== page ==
Cruise Ship Crimes and International Jurisdiction

By Rafael Santa Maria (PO ’20)

On April 11, Spanish police detained an 18-year-old Italian man accused of sexually assaulting a 17-year-old British national on a Mediterranean cruise ship. However, the suspect was promptly released by a Spanish judge who claimed that Spain had no jurisdiction over the case.

Specifically, the judge argued that Spain could not prosecute the suspect because the crime took place on international waters. Furthermore, the crime did not involve Spanish nationals and the vessel, the MSC Divina, is registered as a Panamanian ship. Citing these international complications, the judge decided to forgo investigation and prosecution.

Spain’s inability to prosecute stems from a 2009 modification to the country’s legal system, which limited Spain’s adherence to the doctrine of universal jurisdiction. First codified in the 1949 Geneva Conventions, universal jurisdiction permits a country to arbitrate certain crimes, even if they were committed outside of the state’s territory or do not involve its nationals. But, as a consequence of the 2009 reforms, Spain mandated that crimes committed outside of its territory could only be heard if they involve Spanish victims or suspects present in Spain.

Unable to hear the case, the judge deferred responsibility to British, Italian and Panamanian courts instead. Still, authorities from these countries have not taken legal action and it remains unclear if or when they will begin investigations. Even worse, the judge simply released the suspect without penalty rather than extradite him to another country to face prosecution.

Unsurprisingly, the judge’s actions faced criticism from non-profit organizations and legal experts. Aleksandra Ivankovic, the deputy director of the non-profit organization Victim Support Europe, lamented the failure to respect the victim’s human rights. Ivankovic pointed out that under European law established by the Istanbul Convention, Italy could assert jurisdiction over the case since the suspect is an Italian citizen. 

Additionally, Frederick Kenney, the legal affairs director for the UN’s International Maritime Organization, noted that European Union agreements specifically permit the extradition of suspects for prosecution. Puzzled, Kenney stated, “Why that avenue was not employed is unclear to me.” On the other hand, Kenney also highlighted the ambiguity of the case and conceded that no single law or policy provides definitive answers. Although Kenney acknowledged that extradition should have been utilized first, he nonetheless stated that, “There is no international law that covers this situation at the moment.”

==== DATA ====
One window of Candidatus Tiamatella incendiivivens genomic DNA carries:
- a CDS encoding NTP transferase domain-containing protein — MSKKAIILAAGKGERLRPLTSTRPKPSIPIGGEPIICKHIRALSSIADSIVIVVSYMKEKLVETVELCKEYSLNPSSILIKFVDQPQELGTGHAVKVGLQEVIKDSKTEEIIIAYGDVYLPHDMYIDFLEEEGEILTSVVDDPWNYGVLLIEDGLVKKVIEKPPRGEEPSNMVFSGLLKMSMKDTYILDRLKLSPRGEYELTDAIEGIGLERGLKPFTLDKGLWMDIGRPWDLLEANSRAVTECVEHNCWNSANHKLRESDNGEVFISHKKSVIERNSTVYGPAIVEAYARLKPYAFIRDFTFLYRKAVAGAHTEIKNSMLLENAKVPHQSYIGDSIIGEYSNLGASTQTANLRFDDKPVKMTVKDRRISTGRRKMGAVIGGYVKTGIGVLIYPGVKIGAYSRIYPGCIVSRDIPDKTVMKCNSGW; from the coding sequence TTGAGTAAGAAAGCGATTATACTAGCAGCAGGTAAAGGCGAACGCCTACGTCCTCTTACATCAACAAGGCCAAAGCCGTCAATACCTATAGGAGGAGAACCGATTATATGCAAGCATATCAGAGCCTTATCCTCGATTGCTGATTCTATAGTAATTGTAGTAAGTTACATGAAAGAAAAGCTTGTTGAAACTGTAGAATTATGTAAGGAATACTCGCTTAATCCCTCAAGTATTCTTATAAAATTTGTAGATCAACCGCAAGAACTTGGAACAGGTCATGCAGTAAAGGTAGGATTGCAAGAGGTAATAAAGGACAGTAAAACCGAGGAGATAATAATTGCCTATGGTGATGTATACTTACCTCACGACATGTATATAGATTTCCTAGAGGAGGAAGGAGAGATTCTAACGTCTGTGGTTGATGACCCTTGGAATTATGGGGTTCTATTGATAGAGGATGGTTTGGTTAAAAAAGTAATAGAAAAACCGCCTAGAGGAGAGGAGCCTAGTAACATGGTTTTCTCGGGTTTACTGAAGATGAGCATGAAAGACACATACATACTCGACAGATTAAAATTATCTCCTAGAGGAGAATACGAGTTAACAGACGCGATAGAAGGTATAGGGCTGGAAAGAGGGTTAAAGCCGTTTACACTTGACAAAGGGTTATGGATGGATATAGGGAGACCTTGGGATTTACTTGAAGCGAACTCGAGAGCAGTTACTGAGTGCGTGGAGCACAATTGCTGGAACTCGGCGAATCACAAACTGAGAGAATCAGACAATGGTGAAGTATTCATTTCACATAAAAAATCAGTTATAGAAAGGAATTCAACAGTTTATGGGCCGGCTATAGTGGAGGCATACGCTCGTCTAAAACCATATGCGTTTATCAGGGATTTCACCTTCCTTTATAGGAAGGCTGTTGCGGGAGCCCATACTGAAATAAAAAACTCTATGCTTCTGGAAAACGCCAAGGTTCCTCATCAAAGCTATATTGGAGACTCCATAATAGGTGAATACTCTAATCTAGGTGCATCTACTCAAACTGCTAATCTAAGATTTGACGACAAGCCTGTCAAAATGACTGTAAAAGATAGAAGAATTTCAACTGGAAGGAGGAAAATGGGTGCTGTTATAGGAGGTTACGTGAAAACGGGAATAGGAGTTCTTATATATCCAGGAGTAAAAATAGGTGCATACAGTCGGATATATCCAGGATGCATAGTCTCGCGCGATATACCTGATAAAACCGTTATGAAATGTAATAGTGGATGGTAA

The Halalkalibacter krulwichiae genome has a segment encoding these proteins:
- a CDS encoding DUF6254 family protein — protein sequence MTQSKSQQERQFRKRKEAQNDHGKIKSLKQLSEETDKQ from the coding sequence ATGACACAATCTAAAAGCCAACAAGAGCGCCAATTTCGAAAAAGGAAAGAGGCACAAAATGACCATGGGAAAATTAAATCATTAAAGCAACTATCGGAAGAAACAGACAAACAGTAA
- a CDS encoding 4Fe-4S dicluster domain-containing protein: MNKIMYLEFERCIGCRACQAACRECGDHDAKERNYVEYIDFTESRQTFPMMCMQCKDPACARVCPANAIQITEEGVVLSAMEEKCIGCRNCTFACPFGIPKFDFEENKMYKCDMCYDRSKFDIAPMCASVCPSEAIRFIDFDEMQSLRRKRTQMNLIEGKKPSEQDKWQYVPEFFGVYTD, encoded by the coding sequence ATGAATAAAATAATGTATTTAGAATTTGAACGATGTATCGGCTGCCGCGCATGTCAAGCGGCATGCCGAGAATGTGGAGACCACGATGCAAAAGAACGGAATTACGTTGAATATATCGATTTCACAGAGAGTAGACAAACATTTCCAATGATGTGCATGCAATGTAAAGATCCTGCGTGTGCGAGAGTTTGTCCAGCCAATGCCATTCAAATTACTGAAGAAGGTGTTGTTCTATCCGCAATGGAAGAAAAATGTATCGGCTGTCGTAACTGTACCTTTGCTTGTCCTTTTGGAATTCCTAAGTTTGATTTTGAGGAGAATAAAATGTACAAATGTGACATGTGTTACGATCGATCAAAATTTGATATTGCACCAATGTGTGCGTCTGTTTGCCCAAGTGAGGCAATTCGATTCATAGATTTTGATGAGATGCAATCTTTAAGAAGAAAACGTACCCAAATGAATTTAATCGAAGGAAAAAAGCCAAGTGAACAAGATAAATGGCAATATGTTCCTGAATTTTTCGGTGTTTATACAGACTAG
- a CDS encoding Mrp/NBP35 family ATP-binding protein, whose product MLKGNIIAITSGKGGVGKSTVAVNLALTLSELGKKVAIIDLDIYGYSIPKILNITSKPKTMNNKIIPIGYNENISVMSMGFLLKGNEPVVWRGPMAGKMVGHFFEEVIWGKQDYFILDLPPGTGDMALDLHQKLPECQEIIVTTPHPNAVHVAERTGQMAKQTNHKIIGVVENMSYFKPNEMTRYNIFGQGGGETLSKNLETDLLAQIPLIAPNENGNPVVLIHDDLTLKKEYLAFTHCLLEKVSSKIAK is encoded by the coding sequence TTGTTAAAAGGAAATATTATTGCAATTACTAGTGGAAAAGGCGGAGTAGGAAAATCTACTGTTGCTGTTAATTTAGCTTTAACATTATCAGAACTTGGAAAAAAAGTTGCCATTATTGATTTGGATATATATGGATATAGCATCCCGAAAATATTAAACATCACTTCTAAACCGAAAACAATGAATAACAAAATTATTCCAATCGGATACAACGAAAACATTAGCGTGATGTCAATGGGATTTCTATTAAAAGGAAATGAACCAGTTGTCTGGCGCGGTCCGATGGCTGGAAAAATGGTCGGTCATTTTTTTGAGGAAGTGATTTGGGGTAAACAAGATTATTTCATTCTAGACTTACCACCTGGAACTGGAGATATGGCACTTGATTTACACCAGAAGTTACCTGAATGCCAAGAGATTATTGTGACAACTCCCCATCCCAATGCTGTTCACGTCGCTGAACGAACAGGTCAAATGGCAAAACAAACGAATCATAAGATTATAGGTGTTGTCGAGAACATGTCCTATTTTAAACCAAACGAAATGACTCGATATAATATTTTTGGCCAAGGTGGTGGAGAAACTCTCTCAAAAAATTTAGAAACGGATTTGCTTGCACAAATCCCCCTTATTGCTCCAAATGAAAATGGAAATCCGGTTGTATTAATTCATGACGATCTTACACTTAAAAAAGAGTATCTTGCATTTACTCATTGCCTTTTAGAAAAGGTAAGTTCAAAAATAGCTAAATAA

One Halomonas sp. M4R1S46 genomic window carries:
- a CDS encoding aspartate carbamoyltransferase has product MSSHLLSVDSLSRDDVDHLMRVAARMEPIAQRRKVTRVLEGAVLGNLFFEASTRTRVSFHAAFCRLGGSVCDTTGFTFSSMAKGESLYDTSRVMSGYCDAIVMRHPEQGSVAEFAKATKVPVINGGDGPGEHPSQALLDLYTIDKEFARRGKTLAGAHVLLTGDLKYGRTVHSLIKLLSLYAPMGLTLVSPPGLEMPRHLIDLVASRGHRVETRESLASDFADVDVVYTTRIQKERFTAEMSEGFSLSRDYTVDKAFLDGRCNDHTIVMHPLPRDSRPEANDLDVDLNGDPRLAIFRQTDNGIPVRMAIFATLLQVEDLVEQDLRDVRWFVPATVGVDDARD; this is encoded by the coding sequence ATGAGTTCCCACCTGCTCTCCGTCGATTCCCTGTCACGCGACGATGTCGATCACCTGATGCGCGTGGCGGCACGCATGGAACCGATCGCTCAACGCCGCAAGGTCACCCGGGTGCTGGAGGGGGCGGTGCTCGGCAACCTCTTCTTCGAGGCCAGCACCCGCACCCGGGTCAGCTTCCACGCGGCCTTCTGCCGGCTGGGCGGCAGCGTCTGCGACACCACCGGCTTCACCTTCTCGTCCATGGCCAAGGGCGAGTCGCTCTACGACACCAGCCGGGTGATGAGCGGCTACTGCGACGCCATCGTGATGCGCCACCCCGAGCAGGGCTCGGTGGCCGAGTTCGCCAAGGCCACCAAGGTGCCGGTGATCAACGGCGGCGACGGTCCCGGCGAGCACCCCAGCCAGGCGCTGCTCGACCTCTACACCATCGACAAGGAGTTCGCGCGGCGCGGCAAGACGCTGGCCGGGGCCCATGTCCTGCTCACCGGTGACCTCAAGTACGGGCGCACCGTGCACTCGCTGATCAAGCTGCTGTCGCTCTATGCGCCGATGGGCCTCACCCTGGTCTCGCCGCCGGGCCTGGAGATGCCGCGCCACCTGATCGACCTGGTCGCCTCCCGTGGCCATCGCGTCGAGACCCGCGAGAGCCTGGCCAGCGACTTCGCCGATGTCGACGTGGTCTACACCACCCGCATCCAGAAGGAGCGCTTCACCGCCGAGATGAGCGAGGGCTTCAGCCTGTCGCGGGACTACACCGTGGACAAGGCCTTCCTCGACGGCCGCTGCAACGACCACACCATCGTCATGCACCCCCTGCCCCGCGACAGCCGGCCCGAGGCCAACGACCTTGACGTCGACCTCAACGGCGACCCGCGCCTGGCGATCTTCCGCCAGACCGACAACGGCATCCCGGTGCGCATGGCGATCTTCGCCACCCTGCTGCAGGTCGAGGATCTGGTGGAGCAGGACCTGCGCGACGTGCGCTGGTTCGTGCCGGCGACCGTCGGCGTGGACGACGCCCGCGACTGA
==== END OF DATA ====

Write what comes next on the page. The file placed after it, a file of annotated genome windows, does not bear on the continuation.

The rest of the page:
Further complicating this legal snafu is the potential jurisdiction conflicts created by admiralty law. Under admiralty law, vessels are subject to the laws of the country under which they are registered, and jurisdiction cannot be transferred under normal circumstances. In the case of the MSC Divina, this may prevent all countries besides Panama from getting involved, even though the Panamanian government remains indifferent to the situation.

However, admiralty law experts also emphasize that, “there must be more than insubstantial contact between the ship and its flag, in order for the law of the flag to apply.” Considering that the MSC Divina is owned by a Swiss company, and that the crime occurred on international waters between non-Panamanian citizens, it seems plausible that jurisdiction can still be transferred.

Still, the future of the case cannot be determined yet. So far, each country with a potential claim to jurisdiction has avoided investigation and prosecution, most likely to avoid potential conflicts over sovereignty. Despite the cruise company’s claims of “cooperating with the authorities overseeing this investigation,” justice has not been pursued and the suspect remains at large. Fortunately, however, staff from the UK’s Foreign and Commonwealth Office have reportedly provided “support and assistance” to the victim and her family.

Overall, this tortuous case represents a perfect storm of jurisdictional ambiguity and conflict. Because of the complicated web of domestic and international legal entanglements involved, all parties have deferred responsibility and failed to take initiative. Their collective failure has barred the pursuit of justice and highlights the need for greater international legal coordination.

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